Wednesday, October 24, 2012
I often complain about modern technology and conveniences making us lazy, blah, blah, blah. It’s one of my soap boxes. However, I never – NEVER – complain about my DVR. I love it. Really love.
I am recording and watching both X Factor and The Voice. I know, you are supposed to choose a side and only watch that particular show. But I can’t. I love Simon Cowell. And I love Blake Shelton and Adam Levine. As judges, I mean. Therefore, both have space on my precious DVR.
The beginning auditions and eliminations are my favorite part. I am less excited when it comes to the point of the public voting. I find the beginning so exciting. And emotional. Yes, I cry. Tears. I love hearing their stories. Seeing the start of what is possibly an amazing journey. Hearing the passion of their dreams. Watching the clippings of their homes and noting that many of them come from very modest backgrounds. Some are truly poor and struggling to make ends meet.
For them, this truly is an opportunity of a life time. I can’t help but cheer for them. I am emotionally invested now in their journeys. And I share their heart break when they are sent home. I’m chanting, “Don’t give up! Don’t give up!” I am hoping the brief glimpse of seeing a different lifestyle will give them the intestinal fortitude they need to continue pursuing their dreams.
The exciting part is some will NOT give up. They will keep trying. Keep pushing. Keep dreaming. On both shows, there has been young men come back for another tryout after not making it the first time. I love that. So do the judges. When you see they have not given up, you want them to make it this time SO MUCH.
I believe this is what John Maxwell calls failing forward. (Failing Forward is the title of one of his books.) These contestants are taking what they have learned from a failure, implementing the lessons, and trying again. They also realize that failure is an event, not a person.
Justin was so distraught one night lying in bed. “Mom,” he says with tears in his eyes, “what if I fail at football? Or other stuff I do?”
“Justin, sweetheart, you are going to fail a lot in life. A LOT.”
Shock fills his eyes. “Great Mom! Thanks a lot. Now I feel a lot better.” I laughed at his sarcasm. I continue to explain to him how failure is a good thing. It means he is trying new things. No one is great at every thing they do the first time. If a person is not failing, it means they are never trying anything new. Therefore, they are not growing as a person, or in their faith.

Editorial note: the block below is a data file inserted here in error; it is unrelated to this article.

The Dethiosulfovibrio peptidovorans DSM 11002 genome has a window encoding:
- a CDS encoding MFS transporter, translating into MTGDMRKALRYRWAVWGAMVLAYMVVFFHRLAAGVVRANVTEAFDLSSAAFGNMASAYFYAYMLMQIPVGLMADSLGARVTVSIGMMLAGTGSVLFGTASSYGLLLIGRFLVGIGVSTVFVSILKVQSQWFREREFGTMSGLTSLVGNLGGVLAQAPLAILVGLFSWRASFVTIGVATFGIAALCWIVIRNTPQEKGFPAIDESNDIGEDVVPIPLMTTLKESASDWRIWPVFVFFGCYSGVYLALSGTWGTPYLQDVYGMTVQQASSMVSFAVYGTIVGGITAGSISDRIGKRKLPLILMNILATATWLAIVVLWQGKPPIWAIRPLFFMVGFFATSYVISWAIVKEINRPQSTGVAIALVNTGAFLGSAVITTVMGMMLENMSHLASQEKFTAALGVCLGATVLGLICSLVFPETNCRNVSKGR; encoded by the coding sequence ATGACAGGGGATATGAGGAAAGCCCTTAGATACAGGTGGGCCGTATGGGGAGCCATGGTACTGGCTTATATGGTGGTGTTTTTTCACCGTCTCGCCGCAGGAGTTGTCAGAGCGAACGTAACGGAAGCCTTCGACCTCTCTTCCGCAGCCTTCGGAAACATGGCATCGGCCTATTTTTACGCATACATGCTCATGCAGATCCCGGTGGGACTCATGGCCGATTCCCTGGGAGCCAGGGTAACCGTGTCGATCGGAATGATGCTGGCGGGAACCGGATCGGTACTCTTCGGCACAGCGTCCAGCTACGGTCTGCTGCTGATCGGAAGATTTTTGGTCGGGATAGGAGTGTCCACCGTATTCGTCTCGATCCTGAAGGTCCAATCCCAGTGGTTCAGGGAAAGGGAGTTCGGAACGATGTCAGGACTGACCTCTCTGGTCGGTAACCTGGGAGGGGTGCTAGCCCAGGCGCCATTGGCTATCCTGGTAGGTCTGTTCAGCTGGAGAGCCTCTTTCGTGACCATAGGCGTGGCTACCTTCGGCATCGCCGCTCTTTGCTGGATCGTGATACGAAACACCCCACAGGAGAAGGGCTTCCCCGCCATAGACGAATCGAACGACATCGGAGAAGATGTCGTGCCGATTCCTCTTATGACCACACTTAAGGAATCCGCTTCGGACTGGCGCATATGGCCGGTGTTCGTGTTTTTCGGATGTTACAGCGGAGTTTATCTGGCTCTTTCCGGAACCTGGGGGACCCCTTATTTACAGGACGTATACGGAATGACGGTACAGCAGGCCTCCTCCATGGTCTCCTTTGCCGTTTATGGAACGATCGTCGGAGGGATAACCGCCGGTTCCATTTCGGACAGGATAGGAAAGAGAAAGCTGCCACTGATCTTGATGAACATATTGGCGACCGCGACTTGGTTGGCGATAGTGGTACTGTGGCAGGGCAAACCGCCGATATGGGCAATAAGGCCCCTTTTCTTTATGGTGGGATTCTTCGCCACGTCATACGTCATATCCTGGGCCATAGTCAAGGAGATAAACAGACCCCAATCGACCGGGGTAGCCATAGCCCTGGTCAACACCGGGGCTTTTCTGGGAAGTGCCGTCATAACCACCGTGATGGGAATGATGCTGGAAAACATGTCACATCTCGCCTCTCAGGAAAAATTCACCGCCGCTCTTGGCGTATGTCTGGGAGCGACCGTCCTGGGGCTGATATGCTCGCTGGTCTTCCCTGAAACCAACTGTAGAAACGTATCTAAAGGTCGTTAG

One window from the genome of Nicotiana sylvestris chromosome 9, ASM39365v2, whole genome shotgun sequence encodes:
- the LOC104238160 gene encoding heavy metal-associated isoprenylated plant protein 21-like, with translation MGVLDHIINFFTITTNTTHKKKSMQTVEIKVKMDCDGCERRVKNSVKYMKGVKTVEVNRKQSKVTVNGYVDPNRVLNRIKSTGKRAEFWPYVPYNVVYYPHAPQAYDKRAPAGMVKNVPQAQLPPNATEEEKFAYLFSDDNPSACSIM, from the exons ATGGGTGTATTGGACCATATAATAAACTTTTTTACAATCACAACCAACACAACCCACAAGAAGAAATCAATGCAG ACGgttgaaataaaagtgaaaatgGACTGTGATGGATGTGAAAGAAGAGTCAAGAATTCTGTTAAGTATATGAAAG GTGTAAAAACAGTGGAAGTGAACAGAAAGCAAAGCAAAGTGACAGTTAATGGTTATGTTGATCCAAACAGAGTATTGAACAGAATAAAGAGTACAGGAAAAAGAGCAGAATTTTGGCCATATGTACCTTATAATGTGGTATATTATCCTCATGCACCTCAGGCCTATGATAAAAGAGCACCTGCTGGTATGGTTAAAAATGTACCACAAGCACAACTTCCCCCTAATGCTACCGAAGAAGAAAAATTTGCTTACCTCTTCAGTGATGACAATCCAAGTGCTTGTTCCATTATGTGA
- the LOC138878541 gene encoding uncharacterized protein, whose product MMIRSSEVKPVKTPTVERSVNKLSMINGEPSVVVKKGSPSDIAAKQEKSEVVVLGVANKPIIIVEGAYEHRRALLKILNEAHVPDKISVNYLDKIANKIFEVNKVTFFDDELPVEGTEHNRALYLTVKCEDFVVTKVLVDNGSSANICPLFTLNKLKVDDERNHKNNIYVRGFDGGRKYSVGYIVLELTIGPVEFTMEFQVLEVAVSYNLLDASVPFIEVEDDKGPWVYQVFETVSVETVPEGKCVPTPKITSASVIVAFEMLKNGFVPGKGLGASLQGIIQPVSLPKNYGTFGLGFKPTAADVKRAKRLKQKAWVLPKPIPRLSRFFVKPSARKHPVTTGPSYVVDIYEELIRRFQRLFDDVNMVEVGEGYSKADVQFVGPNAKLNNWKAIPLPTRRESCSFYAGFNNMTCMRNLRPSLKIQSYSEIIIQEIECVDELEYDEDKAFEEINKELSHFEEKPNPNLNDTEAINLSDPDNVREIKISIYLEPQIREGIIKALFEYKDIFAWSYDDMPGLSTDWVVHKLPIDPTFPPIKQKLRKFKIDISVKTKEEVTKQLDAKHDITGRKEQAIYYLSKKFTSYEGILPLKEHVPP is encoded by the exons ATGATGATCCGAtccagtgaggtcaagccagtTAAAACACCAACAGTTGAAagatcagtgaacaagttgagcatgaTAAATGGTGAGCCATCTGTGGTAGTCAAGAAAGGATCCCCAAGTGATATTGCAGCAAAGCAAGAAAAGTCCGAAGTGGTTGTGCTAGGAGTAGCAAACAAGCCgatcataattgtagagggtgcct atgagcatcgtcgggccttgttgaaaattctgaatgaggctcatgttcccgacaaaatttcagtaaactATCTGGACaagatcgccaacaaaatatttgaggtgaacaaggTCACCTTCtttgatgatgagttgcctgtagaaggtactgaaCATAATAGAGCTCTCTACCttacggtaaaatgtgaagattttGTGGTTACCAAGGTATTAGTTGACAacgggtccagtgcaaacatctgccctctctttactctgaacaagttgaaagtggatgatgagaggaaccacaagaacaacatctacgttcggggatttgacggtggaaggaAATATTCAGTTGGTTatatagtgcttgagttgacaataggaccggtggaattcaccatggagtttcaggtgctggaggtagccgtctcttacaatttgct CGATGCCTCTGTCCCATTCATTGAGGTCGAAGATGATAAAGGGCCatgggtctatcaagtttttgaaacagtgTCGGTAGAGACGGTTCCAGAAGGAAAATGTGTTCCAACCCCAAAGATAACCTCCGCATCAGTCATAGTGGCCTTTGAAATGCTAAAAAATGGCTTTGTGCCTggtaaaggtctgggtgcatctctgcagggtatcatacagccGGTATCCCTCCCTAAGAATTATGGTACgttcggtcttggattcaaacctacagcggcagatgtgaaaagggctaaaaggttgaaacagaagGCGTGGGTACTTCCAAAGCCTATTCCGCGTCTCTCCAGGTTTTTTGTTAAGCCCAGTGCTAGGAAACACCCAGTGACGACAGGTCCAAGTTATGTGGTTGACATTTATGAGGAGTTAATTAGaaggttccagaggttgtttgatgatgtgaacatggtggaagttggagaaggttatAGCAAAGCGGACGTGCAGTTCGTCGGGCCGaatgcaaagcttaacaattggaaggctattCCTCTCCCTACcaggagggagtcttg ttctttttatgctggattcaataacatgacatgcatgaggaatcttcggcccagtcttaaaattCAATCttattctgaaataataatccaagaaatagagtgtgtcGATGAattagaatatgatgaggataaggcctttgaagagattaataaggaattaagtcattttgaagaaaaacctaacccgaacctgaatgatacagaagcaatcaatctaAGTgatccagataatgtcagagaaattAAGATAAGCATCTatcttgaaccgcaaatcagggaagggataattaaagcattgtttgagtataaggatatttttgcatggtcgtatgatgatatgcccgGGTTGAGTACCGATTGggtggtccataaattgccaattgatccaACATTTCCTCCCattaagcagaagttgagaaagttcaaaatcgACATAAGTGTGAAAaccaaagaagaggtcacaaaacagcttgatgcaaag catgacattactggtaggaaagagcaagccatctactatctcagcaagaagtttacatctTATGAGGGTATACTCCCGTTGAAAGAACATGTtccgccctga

God isn’t calling us to live inside a tiny bubble that feels comfortable and where failure never happens. How is that going to bring Him glory? Plain and simple, it is not.
I want my children to experience failure early in life. So I can coach them to pick themselves up, dust off, think about the lesson that is surely in there, and TRY AGAIN. DO NOT GIVE UP. The dreams in their hearts now, and the new ones to come, are God-given dreams. Pursuing their dreams will bring God glory.
I want them to stretch far outside the comfortable, and into the land of great risk. I want them to walk in a place where dreams can only be accomplished with God’s Mighty Hand. I want them to experience accomplishments so great that people will ask, “How on earth did s/he do that?” So they can reply, “God did it through me.”
Here is a harsh reality, though. Most of good parenting is caught, not taught. My children need to see their Dad and I walking this talk. They need to have footsteps to follow in. We, as parents, have to dream God-sized dreams. Take risks. Try new things. This isn’t one of those areas we can use the “Do as I say, not as I do” parenting pass.
This is too big. Too important. Dream. Fail. Learn. Try. Don’t give up. Succeed. Give God the glory.
“‘If you can’?” said Jesus. “Everything is possible for one who believes.” Mark 9:23
Commit to the LORD whatever you do, and your plans will succeed. Proverbs 16:3
But as for you, be strong and do not give up, for your work will be rewarded. 2 Chronicles 15:7